'Ender's Game' Film Got Zero Gravity Tips from Real-Life Astronaut

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'Ender's Game' Film Got Zero Gravity Tips from Real-Life Astronaut
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The minds behind the movie "Ender's Game" had a little help bringing their version of the beloved science-fiction book by Orson Scott Card to life.

"Ender's Game" focuses on the life of the gifted child, Ender Wiggin, a boy recruited to leave Earth and head to Battle School — a future space station orbiting the planet — to learn how to stop an alien race from pushing the human race into extinction. Much of the action in the Battle School takes place in the battle room — a weightless part of the station where teams of students train and battle during strategic games with one another.

Former astronaut Greg Chamitoff advised the cast and crew of the movie during production. The spaceflight veteran gave the filmmakers photos, videos and suggested dialogue that might make the spaceflight aspects of the film more realistic. He also gave the young actors of "Ender's Game" advice on what life in space is like, particularly when it came to moving in zero gravity. [Photos: 'Ender's Game' Film Brings Sci-Fi Classic to Life]

"It was a great time because the kids are very smart, and they're curious," Chamitoff told SPACE.com. "They want to make things look right, and they had terrific questions. We kind of spent time pushing off the walls and bouncing around the room and pretending we're in zero gravity."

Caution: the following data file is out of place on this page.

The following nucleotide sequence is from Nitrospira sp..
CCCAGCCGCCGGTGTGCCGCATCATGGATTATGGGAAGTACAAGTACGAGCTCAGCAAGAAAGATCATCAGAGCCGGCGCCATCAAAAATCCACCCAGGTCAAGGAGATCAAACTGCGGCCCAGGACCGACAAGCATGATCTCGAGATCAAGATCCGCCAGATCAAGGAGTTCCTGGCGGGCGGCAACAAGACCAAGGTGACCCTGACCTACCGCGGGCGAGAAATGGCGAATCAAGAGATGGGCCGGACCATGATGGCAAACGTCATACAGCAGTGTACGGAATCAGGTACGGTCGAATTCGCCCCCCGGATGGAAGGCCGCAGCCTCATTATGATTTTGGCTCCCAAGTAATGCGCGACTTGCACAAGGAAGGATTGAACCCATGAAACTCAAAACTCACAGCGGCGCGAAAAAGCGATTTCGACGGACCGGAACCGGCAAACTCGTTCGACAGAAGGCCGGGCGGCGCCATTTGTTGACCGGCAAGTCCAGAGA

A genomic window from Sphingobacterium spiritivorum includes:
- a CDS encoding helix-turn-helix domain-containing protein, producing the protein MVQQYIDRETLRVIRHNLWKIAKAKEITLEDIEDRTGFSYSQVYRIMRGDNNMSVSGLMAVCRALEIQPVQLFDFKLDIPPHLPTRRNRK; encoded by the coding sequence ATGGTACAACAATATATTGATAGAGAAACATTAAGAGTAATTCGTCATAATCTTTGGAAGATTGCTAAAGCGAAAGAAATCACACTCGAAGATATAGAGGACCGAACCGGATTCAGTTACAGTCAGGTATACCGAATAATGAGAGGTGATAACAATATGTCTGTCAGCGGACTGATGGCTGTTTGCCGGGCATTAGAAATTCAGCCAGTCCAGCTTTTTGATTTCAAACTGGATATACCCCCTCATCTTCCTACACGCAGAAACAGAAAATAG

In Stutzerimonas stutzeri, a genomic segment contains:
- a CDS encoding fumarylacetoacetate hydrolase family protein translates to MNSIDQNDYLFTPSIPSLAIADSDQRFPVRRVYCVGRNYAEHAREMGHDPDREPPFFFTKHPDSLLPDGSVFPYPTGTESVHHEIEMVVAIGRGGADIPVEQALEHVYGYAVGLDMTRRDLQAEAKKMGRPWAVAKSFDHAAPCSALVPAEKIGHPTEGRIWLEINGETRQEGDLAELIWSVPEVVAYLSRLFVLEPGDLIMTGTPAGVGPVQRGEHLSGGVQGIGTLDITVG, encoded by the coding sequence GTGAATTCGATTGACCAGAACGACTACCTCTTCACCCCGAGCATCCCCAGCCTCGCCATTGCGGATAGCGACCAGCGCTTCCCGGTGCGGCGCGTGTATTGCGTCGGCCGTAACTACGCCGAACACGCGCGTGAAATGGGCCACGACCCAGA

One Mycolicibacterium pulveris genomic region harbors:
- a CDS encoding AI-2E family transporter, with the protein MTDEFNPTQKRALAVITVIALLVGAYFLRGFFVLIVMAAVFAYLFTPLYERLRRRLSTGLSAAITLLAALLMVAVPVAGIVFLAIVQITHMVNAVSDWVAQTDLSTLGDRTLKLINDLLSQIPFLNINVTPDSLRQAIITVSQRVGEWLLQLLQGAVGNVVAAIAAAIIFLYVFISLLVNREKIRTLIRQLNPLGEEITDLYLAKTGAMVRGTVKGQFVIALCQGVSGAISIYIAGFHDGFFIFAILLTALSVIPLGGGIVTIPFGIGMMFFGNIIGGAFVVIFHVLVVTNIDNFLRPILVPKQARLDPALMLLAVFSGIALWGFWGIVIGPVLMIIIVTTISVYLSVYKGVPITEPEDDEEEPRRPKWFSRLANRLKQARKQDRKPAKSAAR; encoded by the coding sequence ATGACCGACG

Chamitoff found that some of the young actors he trained thought that moving in zero gravity was like moving in slow-motion, similar to underwater movement. But Chamitoff, who has clocked more than 198 days in space, explained that isn't actually the case.

Astronauts on the International Space Station may seem to move more slowly than they would on the ground, but that isn't because they don't have the ability to move quickly in microgravity. People in space don't need to turn their heads slowly or move their extremities more slowly than they would on Earth, Chamitoff said.

"When you move from one place to another, you tend to push off carefully and hold on until the last second so you get exactly the path you want aiming at some handhold or something somewhere else," Chamitoff said. "Then, when you get to the other end, you have to absorb all the energy you put in by pushing off. So, you don't push really hard because then you'd have to smash into something … That doesn't mean you can't be moving like crazy, really fast on your way somewhere."

Chamitoff also gave the filmmakers videos and photos he took while in space.

"[I provided] photos of the Earth, which they modified, but they use [the photos] in some of the imagery in the movie," Chamitoff said. "I can recognize it. When I see it in the movie, I say, 'Hey, I remember taking that picture right there.'"

"Ender's Game" even caused Chamitoff to flash back to life in space briefly while he was watching the film. As the Battle School students float out into the battle room for the first time, the view of the Earth stretching out beneath them reminded him of his life on the space station.

Matthew Butler, the visual effects supervisor for the movie and Chamitoff's roommate in graduate school, asked Chamitoff to advise on the film. Butler used his knowledge of math and physics to produce accurate spaceflight scenes, Chamitoff said. 

"['Ender's Game'] was really amazing," Chamitoff said. "I expected it to be perfect. I expected it to look perfect, because I know that Matt [Butler] puts math in behind it."

"Ender's Game" opens nationwide in the United States on Nov. 1.

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